A brief History of AIDS in Kenya
HIV began to reach epidemic levels in Kenya in the early 1980s. “The accelerated spread in the region was due to a combination of widespread labor migration, high ratio of men in the urban populations, low status of women, lack of circumcision, and prevalence of sexually transmitted diseases."
Because not much was known about HIV/AIDS in the mid-1980s, people were often not aware that they were infected with HIV until they had progressed to the final stages of the disease, when death was often imminent. This fact, coupled with the lack of any effective preventative therapies or treatment, meant that there was a reluctance to be tested for the virus. With a few notable exceptions, the 1980s were characterized by an insufficient response to AIDS in Africa. Often government capacity was saturated by immediate economic concerns, war, or political crisis.
In 1996, the effective combination therapy known as HAART became available for those living with HIV in wealthier countries. The new drugs were so effective that AIDS death rates in developed countries dropped by 84% over the next four years.
However, as the South African Health Minister Nkosazana Zuma pointed out, "most people infected with HIV live in Africa, where therapies involving combinations of expensive antiviral drugs are out of the question." At a cost of $10,000-15,000 per person per year, it would cost sub-Saharan countries between 9% and 67% of their GDP to provide triple combination therapy to everybody living with HIV in their countries.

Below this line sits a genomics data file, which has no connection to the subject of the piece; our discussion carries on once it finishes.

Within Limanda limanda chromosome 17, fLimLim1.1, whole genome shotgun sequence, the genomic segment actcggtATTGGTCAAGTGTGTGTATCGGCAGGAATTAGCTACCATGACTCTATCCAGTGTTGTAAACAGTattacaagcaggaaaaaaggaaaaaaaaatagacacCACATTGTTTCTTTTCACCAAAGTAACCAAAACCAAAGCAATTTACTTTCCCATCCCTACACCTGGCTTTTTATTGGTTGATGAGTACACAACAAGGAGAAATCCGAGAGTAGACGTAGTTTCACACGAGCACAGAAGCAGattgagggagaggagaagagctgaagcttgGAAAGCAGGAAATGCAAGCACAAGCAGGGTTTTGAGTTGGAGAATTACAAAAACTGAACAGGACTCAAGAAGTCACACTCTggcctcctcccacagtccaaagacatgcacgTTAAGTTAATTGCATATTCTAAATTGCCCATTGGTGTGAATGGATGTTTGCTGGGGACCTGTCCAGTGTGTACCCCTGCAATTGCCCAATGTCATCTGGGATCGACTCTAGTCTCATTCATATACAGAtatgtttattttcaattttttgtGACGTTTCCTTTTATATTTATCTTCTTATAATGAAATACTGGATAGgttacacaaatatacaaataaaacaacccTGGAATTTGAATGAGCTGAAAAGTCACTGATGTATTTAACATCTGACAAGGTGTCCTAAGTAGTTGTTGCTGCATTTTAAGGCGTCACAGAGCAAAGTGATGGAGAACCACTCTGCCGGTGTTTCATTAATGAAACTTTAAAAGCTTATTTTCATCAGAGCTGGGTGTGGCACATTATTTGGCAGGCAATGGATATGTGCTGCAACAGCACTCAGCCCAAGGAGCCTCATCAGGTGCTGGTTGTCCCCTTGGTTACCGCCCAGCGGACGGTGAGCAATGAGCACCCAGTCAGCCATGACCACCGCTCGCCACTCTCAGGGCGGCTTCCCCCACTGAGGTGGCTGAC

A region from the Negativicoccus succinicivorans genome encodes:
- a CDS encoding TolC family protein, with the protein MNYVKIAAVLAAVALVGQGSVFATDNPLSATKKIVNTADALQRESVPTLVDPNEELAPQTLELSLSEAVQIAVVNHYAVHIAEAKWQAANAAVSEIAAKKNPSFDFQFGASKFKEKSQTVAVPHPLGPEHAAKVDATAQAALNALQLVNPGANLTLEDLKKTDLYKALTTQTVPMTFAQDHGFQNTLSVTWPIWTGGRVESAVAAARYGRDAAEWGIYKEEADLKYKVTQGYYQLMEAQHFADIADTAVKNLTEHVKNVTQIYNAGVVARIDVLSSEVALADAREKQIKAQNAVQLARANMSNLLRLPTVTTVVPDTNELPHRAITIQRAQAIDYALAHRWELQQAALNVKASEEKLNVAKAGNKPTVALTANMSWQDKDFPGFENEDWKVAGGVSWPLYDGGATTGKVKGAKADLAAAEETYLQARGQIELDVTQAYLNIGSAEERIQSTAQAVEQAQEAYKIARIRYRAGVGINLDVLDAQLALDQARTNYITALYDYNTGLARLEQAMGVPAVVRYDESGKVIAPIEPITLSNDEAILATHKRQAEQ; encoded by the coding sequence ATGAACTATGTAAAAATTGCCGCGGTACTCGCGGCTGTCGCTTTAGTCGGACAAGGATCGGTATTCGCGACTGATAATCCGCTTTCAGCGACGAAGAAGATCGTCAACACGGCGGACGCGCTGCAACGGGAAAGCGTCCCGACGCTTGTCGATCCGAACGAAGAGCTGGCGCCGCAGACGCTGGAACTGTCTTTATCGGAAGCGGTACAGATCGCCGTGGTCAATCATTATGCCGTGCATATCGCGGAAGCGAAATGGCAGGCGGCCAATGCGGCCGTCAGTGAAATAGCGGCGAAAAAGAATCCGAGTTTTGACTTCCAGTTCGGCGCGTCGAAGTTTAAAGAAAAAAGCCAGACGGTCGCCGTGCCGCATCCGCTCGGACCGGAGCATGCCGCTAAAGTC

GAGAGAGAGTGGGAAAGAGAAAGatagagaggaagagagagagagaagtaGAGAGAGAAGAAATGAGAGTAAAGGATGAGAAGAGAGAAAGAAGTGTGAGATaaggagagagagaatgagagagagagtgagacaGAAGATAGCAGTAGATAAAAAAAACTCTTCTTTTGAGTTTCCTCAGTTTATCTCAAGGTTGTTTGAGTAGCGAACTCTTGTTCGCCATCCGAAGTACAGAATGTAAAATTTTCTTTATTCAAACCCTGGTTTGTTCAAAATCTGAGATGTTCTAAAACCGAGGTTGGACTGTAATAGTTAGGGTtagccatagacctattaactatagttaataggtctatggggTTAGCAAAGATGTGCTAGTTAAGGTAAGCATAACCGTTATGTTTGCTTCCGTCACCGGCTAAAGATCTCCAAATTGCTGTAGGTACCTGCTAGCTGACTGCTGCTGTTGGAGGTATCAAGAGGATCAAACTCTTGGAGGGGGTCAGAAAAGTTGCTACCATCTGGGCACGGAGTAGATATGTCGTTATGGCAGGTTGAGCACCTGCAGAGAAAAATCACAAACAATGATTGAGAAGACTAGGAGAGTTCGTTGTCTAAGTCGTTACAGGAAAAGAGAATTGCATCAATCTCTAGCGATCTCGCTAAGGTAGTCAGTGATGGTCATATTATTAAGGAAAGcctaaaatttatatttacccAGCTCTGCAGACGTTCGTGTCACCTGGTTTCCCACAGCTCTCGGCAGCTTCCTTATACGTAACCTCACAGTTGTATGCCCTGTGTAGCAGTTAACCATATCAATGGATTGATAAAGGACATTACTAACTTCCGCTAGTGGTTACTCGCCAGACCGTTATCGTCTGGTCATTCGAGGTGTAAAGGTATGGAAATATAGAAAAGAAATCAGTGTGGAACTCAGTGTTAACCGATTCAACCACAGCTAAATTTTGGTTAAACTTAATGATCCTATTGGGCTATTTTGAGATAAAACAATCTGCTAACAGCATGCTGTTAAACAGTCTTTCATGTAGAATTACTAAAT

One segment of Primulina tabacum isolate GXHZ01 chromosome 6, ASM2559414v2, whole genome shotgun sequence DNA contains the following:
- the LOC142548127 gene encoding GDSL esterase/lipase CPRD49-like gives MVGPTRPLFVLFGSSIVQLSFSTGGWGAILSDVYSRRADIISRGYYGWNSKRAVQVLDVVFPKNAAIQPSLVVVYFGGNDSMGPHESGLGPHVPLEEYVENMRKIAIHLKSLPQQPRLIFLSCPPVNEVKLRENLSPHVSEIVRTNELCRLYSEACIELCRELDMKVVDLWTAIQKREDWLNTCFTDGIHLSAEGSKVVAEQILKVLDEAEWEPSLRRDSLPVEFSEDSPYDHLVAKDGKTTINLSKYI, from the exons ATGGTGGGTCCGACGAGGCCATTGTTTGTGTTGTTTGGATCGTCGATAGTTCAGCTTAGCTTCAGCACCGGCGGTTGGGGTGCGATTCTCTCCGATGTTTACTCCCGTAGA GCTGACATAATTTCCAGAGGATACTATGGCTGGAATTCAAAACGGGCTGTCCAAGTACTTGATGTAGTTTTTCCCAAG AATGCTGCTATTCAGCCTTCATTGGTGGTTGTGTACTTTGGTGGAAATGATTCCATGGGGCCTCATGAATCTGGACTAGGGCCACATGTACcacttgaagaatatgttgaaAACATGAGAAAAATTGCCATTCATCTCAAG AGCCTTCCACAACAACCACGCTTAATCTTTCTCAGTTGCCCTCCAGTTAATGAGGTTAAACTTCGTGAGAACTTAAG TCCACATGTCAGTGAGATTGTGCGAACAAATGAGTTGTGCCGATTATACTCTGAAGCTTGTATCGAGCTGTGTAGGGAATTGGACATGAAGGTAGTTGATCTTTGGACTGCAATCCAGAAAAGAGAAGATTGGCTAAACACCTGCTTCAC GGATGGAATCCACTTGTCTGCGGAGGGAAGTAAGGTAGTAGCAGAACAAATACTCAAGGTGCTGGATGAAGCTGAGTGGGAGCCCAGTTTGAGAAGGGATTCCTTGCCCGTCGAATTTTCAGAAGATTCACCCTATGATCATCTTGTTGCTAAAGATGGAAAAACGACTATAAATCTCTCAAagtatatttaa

In 2000, after mounting pressure to make AIDS drugs more accessible to Africans, five pharmaceutical companies offered to negotiate steep reductions in the prices of AIDS drugs for Africa and other poor regions. [But] AIDS continues to be the leading cause of death in sub-Saharan Africa. In 2007 alone, 1.6 million people died of AIDS.
"As a consequence of the AIDS epidemic in Sub-Saharan Africa," one report stated, "it is estimated that more than 18 million people have died to date, of which over 3 million were children. Additionally, more than 25 million adults are currently infected which will result in the continued increase in the number of orphaned children.
To date, more than 15 million children have already been orphaned as a result of the epidemic. Another 1 million children are currently infected with the disease." Each day in Sub-Saharan Africa, thousands of young children are dying. The saddest part about this incredible crisis is that many of these deaths are happening needlessly. “[W]ar, AIDS, and famine have brought to Africa an entirely new concept, children with no family members, no blood relatives, no extended family members. No elders to care for them, they are lost and bereft in a cruel world, and no one seems to care.”1